Prodded by a recent rash of tour bus accidents, the U.S. Transportation Department is slapping tougher safety requirements on commercial drivers. Federal regulators, working with state and local agencies, also pledge to step up surprise inspections of motorcoaches at popular travel destinations this spring and summer. Among the changes is a new rule requiring anyone applying for a commercial driver’s license to first obtain a learner’s permit. In addition, all state licensing agencies must now use tests that meet uniform national standards.
The National Restaurant Association yesterday sent information to its members about new U.S. Department of Labor regulations that significantly expand employers’ obligations to provide notice to employees about the tip credit. The DOL announced the final rule April 5, making substantive changes to federal regulations without the benefit of a notice-and-comment period to collect industry feedback.
As companies try to do more with less, employees are working more hours. While that overtime might be great for the pocketbook, it can be dangerous for public safety. It’s becoming common for some workers to put in 16 hours or more, then return the next day for the same grueling shift. They drag themselves to work and are less able to do their jobs safely, according to a panel of labor and corporate representatives in the transportation and petrochemical industries. They met Wednesday to discuss on-the-job fatigue issues at a luncheon sponsored by the Greater Houston Labor and Employment Relations Association.
Denver-based Chipotle Mexican Grill is once again facing close scrutiny from the Immigration and Customs Enforcement (ICE). We told you about Chipotle earlier this year when the company fired 450 workers in Minnesota—more than one third of its workforce—after a probe by immigration authorities. This week, federal agents questioned employees at more than two dozen Chipotle restaurants in Los Angeles, Atlanta, Minnesota, and Washington, D.C., as part of a probe into the chain’s hiring practices in several states.
Never underestimate the power of a good public shaming. Western electronics firms were mortified in 2010 by reports of gruesome suicides of young workers in China working for the multinational tech giant Foxconn. Since the company runs a network of plants that churn out glistening gadgets for Apple, Dell and Hewlett Packard, the suicides scandalized tech brands that often market themselves as hip and progressive. This week watchdog groups have released a report to kickstart a global campaign to call attention to ongoing labor issues. The “Time to Bite Into a Fair Apple” campaign hopes to keep the pressure on both Chinese authorities and multinational firms to fulfill promises to make the manufacturing system more humane for hundreds of thousands of young Chinese workers.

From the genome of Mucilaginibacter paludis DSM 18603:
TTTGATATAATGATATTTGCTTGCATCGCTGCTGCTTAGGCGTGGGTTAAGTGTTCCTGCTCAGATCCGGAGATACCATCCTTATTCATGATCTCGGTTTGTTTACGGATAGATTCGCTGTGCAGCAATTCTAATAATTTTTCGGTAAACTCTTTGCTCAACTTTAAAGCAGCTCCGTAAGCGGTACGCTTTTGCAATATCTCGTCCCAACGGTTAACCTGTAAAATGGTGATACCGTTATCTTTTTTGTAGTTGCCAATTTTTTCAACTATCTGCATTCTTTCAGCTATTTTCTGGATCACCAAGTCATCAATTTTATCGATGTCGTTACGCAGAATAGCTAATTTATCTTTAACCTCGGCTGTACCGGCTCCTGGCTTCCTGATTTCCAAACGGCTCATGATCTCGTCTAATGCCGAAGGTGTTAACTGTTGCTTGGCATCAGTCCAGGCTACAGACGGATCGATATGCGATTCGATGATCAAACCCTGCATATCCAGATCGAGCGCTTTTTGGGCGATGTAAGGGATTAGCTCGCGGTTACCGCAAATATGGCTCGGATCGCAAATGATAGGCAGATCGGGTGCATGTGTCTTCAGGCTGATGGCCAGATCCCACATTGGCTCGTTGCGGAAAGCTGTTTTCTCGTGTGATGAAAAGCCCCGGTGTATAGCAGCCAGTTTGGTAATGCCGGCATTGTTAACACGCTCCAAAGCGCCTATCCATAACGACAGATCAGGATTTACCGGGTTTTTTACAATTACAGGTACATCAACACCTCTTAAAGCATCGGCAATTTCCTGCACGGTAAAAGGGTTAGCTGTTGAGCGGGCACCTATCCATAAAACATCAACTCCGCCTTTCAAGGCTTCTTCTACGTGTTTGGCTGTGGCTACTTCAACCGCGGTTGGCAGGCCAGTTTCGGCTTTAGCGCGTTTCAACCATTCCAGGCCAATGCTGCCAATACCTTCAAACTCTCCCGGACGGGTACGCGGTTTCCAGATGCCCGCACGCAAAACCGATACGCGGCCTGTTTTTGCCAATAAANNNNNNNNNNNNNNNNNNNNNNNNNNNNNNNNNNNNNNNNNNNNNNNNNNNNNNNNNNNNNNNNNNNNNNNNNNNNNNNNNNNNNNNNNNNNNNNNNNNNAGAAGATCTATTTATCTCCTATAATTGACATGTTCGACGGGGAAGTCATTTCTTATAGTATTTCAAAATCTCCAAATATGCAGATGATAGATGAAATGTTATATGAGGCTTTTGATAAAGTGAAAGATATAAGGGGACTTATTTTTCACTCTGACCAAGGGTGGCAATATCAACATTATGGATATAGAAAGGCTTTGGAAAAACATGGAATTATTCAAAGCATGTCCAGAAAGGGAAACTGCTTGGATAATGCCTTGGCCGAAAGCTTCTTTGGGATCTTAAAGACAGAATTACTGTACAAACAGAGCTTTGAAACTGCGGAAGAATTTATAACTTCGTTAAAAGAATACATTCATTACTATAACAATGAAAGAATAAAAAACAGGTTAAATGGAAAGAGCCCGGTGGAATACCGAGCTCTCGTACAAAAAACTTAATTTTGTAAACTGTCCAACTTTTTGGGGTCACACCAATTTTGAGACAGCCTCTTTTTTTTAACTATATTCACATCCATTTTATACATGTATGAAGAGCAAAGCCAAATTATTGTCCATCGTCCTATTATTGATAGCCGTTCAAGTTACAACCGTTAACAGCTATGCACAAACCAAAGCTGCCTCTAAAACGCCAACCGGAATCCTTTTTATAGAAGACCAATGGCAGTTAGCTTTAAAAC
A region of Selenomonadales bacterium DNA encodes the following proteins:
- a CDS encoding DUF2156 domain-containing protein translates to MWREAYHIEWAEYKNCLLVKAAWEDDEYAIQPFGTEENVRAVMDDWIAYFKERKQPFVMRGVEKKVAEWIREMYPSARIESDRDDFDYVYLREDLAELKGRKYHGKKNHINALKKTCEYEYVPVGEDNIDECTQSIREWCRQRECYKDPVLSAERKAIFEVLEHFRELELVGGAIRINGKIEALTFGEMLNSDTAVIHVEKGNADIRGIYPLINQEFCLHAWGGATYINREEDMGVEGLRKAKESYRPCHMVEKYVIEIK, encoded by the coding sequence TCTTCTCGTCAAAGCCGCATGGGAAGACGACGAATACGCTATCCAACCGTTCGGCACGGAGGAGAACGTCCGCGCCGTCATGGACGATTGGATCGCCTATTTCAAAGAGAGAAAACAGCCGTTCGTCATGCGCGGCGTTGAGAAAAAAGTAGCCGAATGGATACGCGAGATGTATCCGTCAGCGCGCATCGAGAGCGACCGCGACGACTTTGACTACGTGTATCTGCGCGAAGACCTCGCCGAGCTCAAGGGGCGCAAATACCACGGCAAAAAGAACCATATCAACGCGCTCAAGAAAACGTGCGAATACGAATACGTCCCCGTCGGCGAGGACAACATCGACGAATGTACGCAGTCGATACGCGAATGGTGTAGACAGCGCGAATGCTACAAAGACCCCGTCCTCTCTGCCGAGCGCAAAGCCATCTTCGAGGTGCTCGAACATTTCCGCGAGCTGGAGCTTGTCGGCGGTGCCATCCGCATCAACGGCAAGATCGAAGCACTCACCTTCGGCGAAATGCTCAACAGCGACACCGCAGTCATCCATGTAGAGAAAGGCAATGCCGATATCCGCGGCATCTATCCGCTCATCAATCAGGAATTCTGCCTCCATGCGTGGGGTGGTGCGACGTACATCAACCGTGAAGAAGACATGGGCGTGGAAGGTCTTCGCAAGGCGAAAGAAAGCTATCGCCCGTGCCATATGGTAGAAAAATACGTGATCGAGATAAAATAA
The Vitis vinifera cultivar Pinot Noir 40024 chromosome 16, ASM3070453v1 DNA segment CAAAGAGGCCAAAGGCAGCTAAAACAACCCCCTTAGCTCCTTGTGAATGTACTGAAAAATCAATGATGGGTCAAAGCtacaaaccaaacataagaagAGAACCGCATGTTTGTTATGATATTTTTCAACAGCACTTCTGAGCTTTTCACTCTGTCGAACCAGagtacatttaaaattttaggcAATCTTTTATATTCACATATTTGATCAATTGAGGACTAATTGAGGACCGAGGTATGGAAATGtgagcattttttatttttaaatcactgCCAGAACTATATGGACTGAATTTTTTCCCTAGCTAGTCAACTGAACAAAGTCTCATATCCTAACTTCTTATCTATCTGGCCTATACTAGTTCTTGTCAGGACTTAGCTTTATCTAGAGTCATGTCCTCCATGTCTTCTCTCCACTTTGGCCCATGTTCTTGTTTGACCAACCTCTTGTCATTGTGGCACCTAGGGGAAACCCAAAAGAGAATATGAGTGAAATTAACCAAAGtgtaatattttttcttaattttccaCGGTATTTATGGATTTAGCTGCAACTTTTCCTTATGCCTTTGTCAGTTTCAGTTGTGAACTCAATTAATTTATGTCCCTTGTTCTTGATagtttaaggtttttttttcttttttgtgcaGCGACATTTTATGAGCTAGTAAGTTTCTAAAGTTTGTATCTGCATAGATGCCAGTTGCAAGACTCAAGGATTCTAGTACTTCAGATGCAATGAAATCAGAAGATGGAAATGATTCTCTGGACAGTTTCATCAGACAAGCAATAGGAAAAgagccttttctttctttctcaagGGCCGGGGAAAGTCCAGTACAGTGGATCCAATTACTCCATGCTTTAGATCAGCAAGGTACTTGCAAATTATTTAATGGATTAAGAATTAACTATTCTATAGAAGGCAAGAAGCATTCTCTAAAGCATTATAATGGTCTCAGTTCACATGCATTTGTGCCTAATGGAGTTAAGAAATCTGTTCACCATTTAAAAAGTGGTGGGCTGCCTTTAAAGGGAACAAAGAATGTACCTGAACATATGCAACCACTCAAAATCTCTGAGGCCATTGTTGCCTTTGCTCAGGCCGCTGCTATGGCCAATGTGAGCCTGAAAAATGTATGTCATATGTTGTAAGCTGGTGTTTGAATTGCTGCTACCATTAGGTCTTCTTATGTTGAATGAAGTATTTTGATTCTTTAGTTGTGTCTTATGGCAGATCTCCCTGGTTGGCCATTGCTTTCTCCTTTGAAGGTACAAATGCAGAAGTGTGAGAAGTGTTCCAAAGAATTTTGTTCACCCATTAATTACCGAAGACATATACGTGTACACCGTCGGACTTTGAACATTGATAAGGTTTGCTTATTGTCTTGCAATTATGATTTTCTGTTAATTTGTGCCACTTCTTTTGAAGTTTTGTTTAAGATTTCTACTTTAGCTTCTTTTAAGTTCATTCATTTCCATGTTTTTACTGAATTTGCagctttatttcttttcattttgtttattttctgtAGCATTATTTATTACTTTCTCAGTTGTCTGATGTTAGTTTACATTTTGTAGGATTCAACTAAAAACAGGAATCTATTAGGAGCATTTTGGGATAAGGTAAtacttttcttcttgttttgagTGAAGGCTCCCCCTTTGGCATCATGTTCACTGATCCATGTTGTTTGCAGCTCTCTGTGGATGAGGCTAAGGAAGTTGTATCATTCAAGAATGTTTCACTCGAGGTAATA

The case is about El’Jai Devoureau, who was born a female, but identified himself as a man his whole life. In 2006, after he began taking male hormones and had a sex change operation, he adopted a new name, and received a new birth certificate from the State of Georgia which identifies him a male. The legal problem for Devoureau came up when he began working part time as a urine monitor at Urban Treatment Associates in Camden. On Devoureau’s second day, his boss confronted him stating that she had heard he was transgender. She asked if he had any surgeries. He refused to answer, stating that was private, and was fired.
A new study from the American Journal of Public Health reports that workers at nail salons may be at higher risk of exposure to chemical toxins that may be harmful to their health. One-third of workers reported that they experienced certain health symptoms such as irritations, headaches, nausea and breathing problems after entering the workforce. Irritations of the nose, throat, lungs, skin and eyes were the most common symptoms, reported by 26.5 percent of workers.
Texas Rangers pitcher Colby Lewis became Major League Baseball’s first player to exercise a new right under the parties’ collective bargaining agreement — the opportunity to take paternity leave in conjunction with the birth of his child. Under the terms of the CBA, MLB players now are allowed to take 24 to 72 hours off due to the birth of their children. (NBC Sports reported shortly afterward that another player, Washington Nationals’ shortstop Ian Desmond, also was preparing himself to take on the roll of “coach” at the side of his wife, who was about to give birth to their first child.)
Federal regulators Thursday said “serious” safety violations at the DuPont chemical plant in the Town of Tonawanda led to last November’s chemical explosion that killed a contractor working at the site. Following a six-month probe, the Occupational Safety and Health Administration announced it plans to fine DuPont and contractor Mollenberg-Betz nearly $117,000 for 17 violations stemming from the blast that killed Richard J. Folaron and badly burned a co-worker.
No sanctions are planned for the Oregon State Hospital after a patient attack that seriously injured a longtime hospital employee. The Statesman Journal reports the Oregon Occupational Safety and Health Division found no violations of workplace safety regulations during a review of the assault.